In a period of just over thirty years (1663-1694), John Dryden (August 9, 1631 – May 12, 1700) wrote or coauthored twenty-eight plays, an output that made him the most prolific dramatist of his day. His amplitude remains even more remarkable when one considers the amount of poetry, criticism, and translation he produced during the same period. This prolific production is equaled by the variety of the plays: heroic plays, political plays, operas, heroic tragedies, comedies, and tragicomedies. In his prefaces and other prose works, Dryden commented at some length on the various types of plays, seeking to define and to clarify the dramatic forms in which he wrote.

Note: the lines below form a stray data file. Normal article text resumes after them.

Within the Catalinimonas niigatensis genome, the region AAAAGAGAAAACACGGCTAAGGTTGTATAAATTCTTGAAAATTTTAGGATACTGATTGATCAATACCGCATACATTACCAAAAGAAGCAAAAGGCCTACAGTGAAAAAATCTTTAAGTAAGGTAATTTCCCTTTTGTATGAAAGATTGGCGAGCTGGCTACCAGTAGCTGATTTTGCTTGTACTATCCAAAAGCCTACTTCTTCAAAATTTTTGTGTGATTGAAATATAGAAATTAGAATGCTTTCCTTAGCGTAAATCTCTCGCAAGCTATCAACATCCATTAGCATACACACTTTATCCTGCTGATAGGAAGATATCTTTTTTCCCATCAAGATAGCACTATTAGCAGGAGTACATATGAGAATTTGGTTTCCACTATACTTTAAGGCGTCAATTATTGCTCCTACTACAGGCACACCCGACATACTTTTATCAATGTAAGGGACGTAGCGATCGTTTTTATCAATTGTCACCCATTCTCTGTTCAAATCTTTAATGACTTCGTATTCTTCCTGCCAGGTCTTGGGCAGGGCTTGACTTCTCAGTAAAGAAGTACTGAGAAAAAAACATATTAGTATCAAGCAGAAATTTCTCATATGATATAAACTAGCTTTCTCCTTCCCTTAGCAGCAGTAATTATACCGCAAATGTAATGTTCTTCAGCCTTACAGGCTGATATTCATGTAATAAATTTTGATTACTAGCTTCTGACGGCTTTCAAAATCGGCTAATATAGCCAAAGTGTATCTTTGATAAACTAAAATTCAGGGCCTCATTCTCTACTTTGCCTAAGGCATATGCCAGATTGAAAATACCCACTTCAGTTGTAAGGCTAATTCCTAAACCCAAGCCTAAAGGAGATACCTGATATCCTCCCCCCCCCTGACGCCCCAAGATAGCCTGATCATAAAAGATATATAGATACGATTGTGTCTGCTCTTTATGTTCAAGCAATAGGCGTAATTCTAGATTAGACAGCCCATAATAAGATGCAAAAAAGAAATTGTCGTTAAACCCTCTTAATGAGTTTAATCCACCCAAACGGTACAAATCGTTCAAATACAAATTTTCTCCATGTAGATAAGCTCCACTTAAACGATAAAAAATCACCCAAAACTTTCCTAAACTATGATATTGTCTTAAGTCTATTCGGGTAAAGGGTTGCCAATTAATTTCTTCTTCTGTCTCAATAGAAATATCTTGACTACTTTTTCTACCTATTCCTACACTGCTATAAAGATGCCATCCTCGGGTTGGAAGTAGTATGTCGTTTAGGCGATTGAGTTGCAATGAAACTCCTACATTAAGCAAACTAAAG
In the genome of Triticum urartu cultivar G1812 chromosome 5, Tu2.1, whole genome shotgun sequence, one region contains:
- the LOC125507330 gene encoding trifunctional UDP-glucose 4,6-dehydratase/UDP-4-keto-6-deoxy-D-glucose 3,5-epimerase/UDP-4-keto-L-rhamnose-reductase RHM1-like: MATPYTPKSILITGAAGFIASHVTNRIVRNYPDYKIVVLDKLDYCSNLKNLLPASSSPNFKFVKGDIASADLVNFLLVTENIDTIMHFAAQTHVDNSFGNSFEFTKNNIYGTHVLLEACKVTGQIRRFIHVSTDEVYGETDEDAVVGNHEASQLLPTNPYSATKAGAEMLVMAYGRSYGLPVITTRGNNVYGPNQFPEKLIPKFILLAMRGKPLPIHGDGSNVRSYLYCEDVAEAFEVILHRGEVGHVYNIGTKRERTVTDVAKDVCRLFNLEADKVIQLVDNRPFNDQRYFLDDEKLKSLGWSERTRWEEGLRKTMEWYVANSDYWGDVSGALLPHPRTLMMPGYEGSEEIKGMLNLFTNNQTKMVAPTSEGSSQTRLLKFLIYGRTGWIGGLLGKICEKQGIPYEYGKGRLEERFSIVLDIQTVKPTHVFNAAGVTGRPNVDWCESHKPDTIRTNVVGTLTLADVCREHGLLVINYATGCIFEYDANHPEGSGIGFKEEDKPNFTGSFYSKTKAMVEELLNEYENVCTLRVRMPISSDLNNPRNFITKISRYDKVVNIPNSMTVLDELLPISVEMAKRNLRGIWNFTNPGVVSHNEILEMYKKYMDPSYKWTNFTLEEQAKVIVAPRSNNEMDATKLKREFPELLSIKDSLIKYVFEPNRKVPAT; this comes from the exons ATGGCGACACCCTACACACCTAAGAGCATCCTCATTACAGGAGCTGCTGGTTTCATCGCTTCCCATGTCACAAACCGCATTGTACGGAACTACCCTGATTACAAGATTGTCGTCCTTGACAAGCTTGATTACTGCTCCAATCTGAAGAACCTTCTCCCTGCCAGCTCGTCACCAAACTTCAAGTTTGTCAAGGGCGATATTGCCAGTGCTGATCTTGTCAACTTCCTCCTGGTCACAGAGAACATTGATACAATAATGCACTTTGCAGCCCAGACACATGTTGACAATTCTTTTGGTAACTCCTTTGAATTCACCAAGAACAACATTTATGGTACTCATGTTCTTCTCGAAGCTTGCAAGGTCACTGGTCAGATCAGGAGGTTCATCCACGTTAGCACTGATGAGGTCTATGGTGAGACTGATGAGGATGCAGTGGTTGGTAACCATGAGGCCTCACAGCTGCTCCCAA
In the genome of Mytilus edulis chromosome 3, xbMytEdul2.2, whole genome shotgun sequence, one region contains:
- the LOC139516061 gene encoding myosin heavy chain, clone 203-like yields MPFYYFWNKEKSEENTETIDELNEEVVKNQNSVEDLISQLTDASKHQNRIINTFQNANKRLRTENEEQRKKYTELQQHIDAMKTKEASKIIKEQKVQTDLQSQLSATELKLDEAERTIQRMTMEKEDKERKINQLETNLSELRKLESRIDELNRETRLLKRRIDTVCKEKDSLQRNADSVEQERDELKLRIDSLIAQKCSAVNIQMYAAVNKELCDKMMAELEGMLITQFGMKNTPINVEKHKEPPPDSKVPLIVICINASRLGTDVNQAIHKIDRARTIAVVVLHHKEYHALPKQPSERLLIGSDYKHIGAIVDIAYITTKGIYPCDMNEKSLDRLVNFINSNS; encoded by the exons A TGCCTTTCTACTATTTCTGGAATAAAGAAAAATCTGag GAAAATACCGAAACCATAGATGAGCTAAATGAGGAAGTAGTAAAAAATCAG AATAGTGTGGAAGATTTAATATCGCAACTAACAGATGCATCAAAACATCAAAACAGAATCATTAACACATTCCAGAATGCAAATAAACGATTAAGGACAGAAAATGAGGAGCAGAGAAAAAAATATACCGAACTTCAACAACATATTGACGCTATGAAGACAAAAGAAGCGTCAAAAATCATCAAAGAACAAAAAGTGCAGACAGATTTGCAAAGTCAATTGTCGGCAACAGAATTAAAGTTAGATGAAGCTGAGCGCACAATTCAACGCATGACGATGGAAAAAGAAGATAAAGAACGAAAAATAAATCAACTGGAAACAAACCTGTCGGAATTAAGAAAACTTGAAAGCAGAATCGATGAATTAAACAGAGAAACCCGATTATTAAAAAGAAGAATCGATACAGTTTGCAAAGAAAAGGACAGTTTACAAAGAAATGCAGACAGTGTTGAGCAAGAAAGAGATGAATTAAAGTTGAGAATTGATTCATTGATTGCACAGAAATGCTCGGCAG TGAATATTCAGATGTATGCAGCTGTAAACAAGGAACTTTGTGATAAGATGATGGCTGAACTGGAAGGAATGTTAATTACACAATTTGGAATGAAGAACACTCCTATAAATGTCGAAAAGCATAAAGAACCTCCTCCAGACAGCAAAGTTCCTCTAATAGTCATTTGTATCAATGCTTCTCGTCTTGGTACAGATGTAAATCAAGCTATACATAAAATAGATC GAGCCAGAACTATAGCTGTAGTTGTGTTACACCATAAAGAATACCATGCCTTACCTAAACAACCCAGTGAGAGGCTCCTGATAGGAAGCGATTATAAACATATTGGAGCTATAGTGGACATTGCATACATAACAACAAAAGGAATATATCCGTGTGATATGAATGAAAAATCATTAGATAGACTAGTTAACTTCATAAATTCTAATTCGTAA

Yet Dryden himself recognized that his dramas were not likely to wear well, and his literary reputation today rests largely on his poetry and criticism. The operas King Arthur and The State of Innocence (which was not produced during his lifetime) survive primarily in their lyrics. Like other operas of the time, they were somewhat primitive, judged by modern standards, with relatively little music—something more akin to the masque or to modern musical comedy than to grand opera. The heroic plays are too artificial to appeal to any but the most devoted scholars of the period, and Dryden’s comedies and tragicomedies suffer in comparison with those of his contemporaries, Sir George Etherege, William Wycherley, and William Congreve, not to mention his predecessors in English drama. As an index to the taste of the Restoration, however, the plays remain valuable and instructive, reflecting the levels of achievement and prevalent values of dramatic art of the time. Further, a study of Dryden reveals much about both aesthetic and intellectual influences on the drama of his period and the development of the dramatic genres of his age.